Then, after a few deep breaths, I remembered that I could do what the pioneer women did. They boiled their coffee.

Just call me Dr. Renae, Coffee Woman.

Moka So, I placed a few scoops of the wonderful, black powder into a filter, wrapped it up and stapled it like a teabag. Then, I dropped it into a pot of boiling water, and voila! A few minutes later, I had delicious, life-enhancing coffee. I think it was even faster than my coffee pot.

Okay, I admit the pioneer women probably didn’t have paper filters or staplers, but I’m still pretty proud of my ingenuity.

Then, as I was sipping on that first, glorious cup of the morning, I realized . . . I get to pick out a brand new coffee pot!

A fleeting moment of guilt passed through my mind. After all, my dear coffee pot had just died. It wasn’t even in its grave yet – it was still sitting on my kitchen counter. It had seen me through years of good times and bad times. It had entertained guests and helped me through long nights. And it had gently, faithfully given me something to look forward to, each and every morning.

What kind of woman am I? How can I be smiling about a replacement pot so soon?

But I knew I had to let go. After all, have you seen some of those new-fangled, high-fallutin’ coffee makers they have on the market these days? My old one was just a plain old, low-end coffee maker. Now, they have the kinds that actually grind the beans for you. The kinds that store the coffee within the actual maker, and only release a cup at a time, when you hold your mug under the little spout.

And they have colors! My old one was just plain white plastic. With years of coffee stains, so it wasn’t actually white any more.

It didn’t take me long to move past my sorrow. After all, what’s done is done. Nothing short of a miracle will bring that pot back to life. It’s time to move on.

Does that make me a shallow person?


Then again, I have been guilty of hanging on to things for too long. I’ve been known to carry a grudge, and to nurse my wounds, and to wear my feelings on my sleeve for extended periods of time. Those habits have not done much to enrich my life. Instead, they have kept me from pressing forward. They have weighed me down like a ball and chain. And to be perfectly honest, I’m tired of clinging to the past.

So, starting today, I’m going to let go. I’m going to move on. I will remember the good, but I won’t let sadness or anger or guilt or anything else keep me from experiencing the great things that wait for me, somewhere out there in the future.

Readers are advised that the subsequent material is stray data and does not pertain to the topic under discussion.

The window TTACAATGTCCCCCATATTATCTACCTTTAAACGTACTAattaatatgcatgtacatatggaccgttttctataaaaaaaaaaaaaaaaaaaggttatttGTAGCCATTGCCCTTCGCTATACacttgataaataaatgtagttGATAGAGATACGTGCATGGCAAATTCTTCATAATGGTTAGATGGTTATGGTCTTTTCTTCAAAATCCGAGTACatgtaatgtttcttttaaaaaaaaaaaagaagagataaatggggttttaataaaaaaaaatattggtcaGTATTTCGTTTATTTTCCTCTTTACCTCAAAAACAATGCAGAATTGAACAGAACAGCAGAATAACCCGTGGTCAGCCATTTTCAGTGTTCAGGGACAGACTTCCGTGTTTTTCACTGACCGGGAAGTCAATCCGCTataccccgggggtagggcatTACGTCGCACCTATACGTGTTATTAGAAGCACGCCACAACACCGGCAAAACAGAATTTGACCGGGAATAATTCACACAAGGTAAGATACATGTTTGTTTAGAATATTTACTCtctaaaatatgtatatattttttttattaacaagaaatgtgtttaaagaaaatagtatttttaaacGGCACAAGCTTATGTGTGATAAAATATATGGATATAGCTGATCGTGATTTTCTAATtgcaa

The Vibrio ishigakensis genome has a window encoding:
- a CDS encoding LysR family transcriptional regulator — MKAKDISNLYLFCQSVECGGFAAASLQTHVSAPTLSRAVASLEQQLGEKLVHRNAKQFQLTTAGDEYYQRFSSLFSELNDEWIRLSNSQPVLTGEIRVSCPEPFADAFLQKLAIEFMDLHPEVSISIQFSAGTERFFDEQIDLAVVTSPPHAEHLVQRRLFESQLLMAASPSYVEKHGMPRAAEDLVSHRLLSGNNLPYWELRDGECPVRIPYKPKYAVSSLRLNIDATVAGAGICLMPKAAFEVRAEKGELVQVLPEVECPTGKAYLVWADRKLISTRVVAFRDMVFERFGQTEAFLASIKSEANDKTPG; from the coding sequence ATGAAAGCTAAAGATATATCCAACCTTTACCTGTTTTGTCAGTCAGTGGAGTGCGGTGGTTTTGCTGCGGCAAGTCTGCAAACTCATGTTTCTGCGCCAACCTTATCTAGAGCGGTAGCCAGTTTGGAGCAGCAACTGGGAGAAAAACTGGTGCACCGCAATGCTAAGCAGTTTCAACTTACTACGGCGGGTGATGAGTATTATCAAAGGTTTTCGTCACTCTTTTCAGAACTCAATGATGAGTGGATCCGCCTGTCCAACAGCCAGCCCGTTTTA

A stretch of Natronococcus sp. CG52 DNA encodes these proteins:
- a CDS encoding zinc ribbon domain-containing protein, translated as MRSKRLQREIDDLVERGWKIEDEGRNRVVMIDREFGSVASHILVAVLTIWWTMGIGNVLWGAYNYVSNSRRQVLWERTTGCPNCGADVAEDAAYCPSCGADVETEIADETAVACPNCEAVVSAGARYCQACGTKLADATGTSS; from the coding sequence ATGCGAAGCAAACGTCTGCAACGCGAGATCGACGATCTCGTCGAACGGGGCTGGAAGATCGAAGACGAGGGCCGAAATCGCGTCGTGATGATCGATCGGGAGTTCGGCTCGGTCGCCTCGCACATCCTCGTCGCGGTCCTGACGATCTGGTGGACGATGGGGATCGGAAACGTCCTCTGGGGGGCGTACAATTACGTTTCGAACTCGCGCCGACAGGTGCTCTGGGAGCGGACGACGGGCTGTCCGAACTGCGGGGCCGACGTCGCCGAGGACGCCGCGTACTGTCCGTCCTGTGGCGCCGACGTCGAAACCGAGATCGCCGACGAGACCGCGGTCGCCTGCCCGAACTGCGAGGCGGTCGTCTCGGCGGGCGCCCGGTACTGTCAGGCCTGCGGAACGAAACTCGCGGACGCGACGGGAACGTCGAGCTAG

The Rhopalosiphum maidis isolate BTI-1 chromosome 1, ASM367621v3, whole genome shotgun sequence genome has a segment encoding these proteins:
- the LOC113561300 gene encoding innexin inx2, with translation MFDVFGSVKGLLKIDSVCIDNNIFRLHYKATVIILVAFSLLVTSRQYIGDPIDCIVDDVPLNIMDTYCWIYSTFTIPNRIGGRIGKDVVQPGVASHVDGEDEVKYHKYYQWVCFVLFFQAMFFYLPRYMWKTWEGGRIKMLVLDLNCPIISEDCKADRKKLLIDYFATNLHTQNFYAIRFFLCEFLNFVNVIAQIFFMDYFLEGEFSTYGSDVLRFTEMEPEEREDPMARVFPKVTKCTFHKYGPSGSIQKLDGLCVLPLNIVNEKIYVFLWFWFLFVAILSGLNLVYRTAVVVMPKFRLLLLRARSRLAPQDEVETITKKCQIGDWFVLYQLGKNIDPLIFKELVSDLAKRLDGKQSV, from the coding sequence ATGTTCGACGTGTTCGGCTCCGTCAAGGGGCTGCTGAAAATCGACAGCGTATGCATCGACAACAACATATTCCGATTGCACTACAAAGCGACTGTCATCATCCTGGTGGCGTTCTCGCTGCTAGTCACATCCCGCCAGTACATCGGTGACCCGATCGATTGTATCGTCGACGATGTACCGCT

Wonderful things. Like a cute little $800 cappuccino/espresso/coffee maker/grinder. In red.

Or one of those nifty one-cup-at-a-time doo-dads. In a sleek stainless steel.

Or maybe I’ll just get another basic white coffee pot for $20 at Wal-Mart. The possibilities are endless.

Philippians 3: 13 – 14 “ . . . Forgetting what is behind and straining toward what is ahead, I press on toward the goal to win the prize for which God has called me heavenward in Christ Jesus.”

Friday, December 5, 2008

Extra Garbage

I got two tickets this week.

Well, that’s not exactly true. I almost got two tickets this week. The first one was when my daughter and I were on our way to Blockbuster Video. I didn’t think I was speeding. I honestly had no idea why I was being pulled over.

The officer approached my window, and I handed him my driver’s license. “What did I do wrong?” I asked.

“There is no inspection sticker on your car,” the man said.

“Oh, officer, I am so sorry! My husband usually takes care of that for me,” I told him. Hey, Mark wasn’t anywhere around. Why not blame him?

The man laughed. “Oh, so it’s your husband’s fault, is it?”

“Why, yes, sir. I’m so sorry it hasn’t been done.”

“May I see your proof of insurance, please?” he asked.

Oh, where is that insurance? Dear God, please let it be current! I found the paper, and it was current. Whew!

Then, he took my license and insurance information, went back to his car, and stayed for what seemed an eternity, while the most ridiculous thoughts raged through my mind.

What if I match the description of one of America’s Most Wanted?

What if my car matches the description of some other car that was involved in some . . . terrible crime?

What if I forgot to turn the oven off?

Finally, the man approached my window. “Mrs. Brumbaugh, how are we going to fix this problem?” he asked.

I didn’t miss a beat. “You’re going to give me a warning, and I’m going to get my car inspected first thing tomorrow!”

The officer laughed. I liked this guy. I think.

“Yes, ma’am, that’s what I’m going to do,” he said. “But next time, you’ll get a ticket.”

Yes. I definitely liked this guy.

The next day, I drove right down and got my car inspected. After all, I want to be a good citizen, and good citizens always try very hard not to get tickets.

So you can imagine my dismay when, two days later, I got a real ticket. But this time, it wasn’t issued by a police officer. It was issued by the sanitation department.

It was trash day, and when I went to fetch my empty trash can from the side of the road, there it was. A little yellow-green ticket, flapping in the wind.

garbage bin 3 Apparently, my trash can was too full. And they were charging me an extra $4.50.

Well, technically, it wasn’t a ticket. More of a notice.

But it sure felt like a ticket.

I mean, what am I supposed to do with my extra garbage? Put it down my garbage disposal? No, I’d better not. Then I’d probably get a ticket from the water department.

So, from now on, I will try to contain my trash within my trash can, so that the lid will close completely. If you drive by my house and see my dear husband jumping up and down in our trash can, just wave. You’ll know we’re simply trying to be good citizens.

I’m sure glad God doesn’t have a limit on what we can bring to Him. Can you imagine if He said, “Whoa, there, your pile of heartache and worry is getting a little too high. I’ll take care of only this much, and you’ll have to handle the rest yourself.”

Boy, would I be in a heap o’ trouble.

But God is gracious, and His love and mercy are limitless. Any time I have a problem or a need, I can bring it to Him. He doesn’t even keep track! He just says, “Oh, I see you’re having a little trouble there. Let me take that for you.”

He doesn’t make me jump up and down on my troubles to make them appear smaller. He takes them just as they are. He doesn’t give me a ticket, or charge extra.

And He even replaces all my garbage with His peace.

Don’t we have a great God?

1 Peter 5:7 “Cast all your anxiety on him because he cares for you.”